3 is easy and routine, e.g. iirc i've talked with you without making demands. i talked with Oi at length with no strings attached. i did attempt early on to get him to change his approach a bit because it was so chaotic, but then i gave up and talked more anyway. you can look at the comments here and conditions are only asked for occasionally. if i think someone says something *good* i often just reply. if i think it's *bad* i often offer to continue given some conditions. this is a ridiculous issue for gjm to bring up. what he meant is something like: clearly you throw these demands at everyone because you threw them at me right away, and my comments were great. no. i brought up impasse chains promptly with gjm specifically because i thought his comments were low quality and i didn't want to invest in correcting a dozen dumb errors with the expectation that he'd just silently leave when he got close to being corrected. i did not do that when replying to several other ppl at LW. i don't predict that about everyone all the time. that's just an excuse by him to excuse me having a low opinion of him individually (really just of some specific things he said – he's quite variable with some stuff being better and some worse).
other examples are very easy to come by. e.g. here's someone trying to impose harsh conditions on me, not vice versa. https://www.youtube.com/watch?v=lOG2z-xpuQc
If you have further doubts about how rationally I approach discussion, please criticize something specific that I said or did. That way I could potentially actually learn something and be corrected. I get vague general comments questioning my rationality routinely but never seem to get provided with specifics of any errors.
> Please evaluate my ideas directly instead of indirectly via (implied) psychoanalysis.
> I'll be tolerant, try things your way, and answer you this time, but *this is the wrong way to judge philosophical ideas* or learn anything useful.
Thank you for being tolerant. Many people think that being in sales makes you good with people. It is not the case, being in sales make you good at manipulating people based on their insecurities. It does no good in other realm such as this one where I am in exploratory mode. I often offend people without meaning to. So I appreciate you being tolerant.
> The word disciple is a big category. Some things in it are good and some bad. The main reason I actually went back to LW was because I wanted to talk with inductivists so that I could better engage with rival ideas in some writing I'm doing – not for recruitment. Plus I read more Yudkowsky, liked parts, and hoped to find some people with some of his merits – and in any case had some things to say about some of his ideas.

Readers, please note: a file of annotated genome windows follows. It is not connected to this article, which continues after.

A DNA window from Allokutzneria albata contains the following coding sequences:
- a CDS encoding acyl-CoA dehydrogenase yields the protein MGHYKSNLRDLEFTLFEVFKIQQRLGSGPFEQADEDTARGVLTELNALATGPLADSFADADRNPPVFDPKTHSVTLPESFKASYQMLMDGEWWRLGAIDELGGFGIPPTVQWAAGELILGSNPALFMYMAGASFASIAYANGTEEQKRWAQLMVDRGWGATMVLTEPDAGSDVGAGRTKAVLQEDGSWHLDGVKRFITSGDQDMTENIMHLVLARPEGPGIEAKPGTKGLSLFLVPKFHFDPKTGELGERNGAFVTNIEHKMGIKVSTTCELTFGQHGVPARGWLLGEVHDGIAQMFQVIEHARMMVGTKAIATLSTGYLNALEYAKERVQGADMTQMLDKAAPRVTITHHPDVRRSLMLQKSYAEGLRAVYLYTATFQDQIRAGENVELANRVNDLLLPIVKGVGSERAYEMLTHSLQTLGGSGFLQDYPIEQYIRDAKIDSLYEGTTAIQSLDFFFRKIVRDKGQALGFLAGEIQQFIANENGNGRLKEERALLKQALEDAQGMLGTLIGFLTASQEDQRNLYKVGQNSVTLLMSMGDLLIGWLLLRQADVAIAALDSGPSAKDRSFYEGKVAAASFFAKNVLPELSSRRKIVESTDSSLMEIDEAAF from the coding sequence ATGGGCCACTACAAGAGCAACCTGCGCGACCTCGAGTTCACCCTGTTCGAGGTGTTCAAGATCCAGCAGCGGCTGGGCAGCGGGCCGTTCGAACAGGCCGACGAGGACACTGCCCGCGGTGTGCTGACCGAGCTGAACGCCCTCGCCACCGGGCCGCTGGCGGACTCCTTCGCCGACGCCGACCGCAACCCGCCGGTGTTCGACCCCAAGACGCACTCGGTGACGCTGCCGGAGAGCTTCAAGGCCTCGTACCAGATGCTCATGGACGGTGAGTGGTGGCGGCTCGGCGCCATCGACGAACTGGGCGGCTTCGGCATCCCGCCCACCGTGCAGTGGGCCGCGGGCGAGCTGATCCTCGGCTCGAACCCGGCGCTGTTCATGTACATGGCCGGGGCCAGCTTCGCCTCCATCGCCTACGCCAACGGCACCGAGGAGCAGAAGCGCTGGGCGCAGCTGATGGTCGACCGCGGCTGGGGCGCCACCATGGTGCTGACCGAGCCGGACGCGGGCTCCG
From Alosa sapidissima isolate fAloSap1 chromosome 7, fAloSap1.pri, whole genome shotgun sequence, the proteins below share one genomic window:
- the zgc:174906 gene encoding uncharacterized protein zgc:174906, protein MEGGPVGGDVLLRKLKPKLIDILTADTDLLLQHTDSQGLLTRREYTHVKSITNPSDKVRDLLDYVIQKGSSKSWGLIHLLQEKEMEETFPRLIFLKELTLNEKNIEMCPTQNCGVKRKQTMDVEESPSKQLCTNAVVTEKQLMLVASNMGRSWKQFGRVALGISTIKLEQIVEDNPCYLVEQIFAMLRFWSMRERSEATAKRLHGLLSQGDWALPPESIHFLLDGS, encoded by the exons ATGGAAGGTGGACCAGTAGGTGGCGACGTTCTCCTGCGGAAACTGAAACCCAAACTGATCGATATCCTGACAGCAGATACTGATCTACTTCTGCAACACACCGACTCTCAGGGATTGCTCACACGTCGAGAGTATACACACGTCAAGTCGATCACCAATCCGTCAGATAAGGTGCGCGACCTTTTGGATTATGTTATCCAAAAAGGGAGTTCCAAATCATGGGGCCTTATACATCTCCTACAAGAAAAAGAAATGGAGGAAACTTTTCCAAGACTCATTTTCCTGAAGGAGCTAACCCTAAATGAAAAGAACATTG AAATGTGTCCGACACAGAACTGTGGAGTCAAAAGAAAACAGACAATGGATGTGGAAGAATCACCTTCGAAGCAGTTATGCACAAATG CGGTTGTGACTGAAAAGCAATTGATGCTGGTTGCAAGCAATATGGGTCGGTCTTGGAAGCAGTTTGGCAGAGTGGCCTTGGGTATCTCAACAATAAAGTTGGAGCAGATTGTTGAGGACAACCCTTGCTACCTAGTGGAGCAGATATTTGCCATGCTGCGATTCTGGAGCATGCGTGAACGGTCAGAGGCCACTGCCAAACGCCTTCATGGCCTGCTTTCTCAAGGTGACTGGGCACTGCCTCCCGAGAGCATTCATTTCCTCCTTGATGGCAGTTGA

oic. FWIW, there are aspects of "disciple" that I am okay with. I don't mind learning from someone as long as that person is okay with me disagreeing sometimes etc...
> 3 is easy and routine, e.g. iirc i've talked with you without making demands
This is true. You did not make demands although you did request we changed our approach to a discussion. Which I was totally fine with doing. For example, in our discussion of Mental Illness you did not want to approach it in an evidence based manner. Which is probably a good thing or we'd be citing research studies at each other all day and make no real progress.
Don't get me wrong I do think that evidence based approaches are crucial but in some areas it may not be possible now, though I see no reason why I can't be possible in principle.
> other examples are very easy to come by. e.g. here's someone trying to impose harsh conditions on me, not vice versa. https://www.youtube.com/watch?v=lOG2z-xpuQc
Ok I shall check it out.
> If you have further doubts about how rationally I approach discussion, please criticize something specific that I said or did. That way I could potentially actually learn something and be corrected. I get vague general comments questioning my rationality routinely but never seem to get provided with specifics of any errors.
You got it. I'll try my best to be vocal and criticize something specific if I come across it.
I forget exactly what I said re "mental illness" but trying to clarify: you are welcome to bring up a research study if you think it's good. I don't mind pointing out some problems with those if you don't see problems. I've done that kinda thing before and I think the topic of how to analyze flaws in studies is important and interesting. But my own case/position isn't built on those studies. I won't engage in citing research back and forth to see who has more/better research (the thing you mentioned as a bad way for a discussion to go – I agree). I just try to point out reasons opposing research is inadequate to reach the conclusion it claims to.
> Ok I shall check it out.
i'm not recommending it FYI. Ask Yourself is an asshole and the discussion was shitty – way below average. He has a history of berating other people too. Broadly I couldn't get any vegans or animal rights activists to debate or answer my questions (I tried other places too). I think that kinda result (can't get answers from a school of thought) is pretty typical and is an example of why I'm interesting in rational discussion policies and why I think the world is broadly lacking them and it matters.
> i'm not recommending it FYI. Ask Yourself is an asshole and the discussion was shitty – way below average. He has a history of berating other people too. Broadly I couldn't get any vegans or animal rights activists to debate or answer my questions (I tried other places too). I think that kinda result (can't get answers from a school of thought) is pretty typical and is an example of why I'm interesting in rational discussion policies and why I think the world is broadly lacking them and it matters.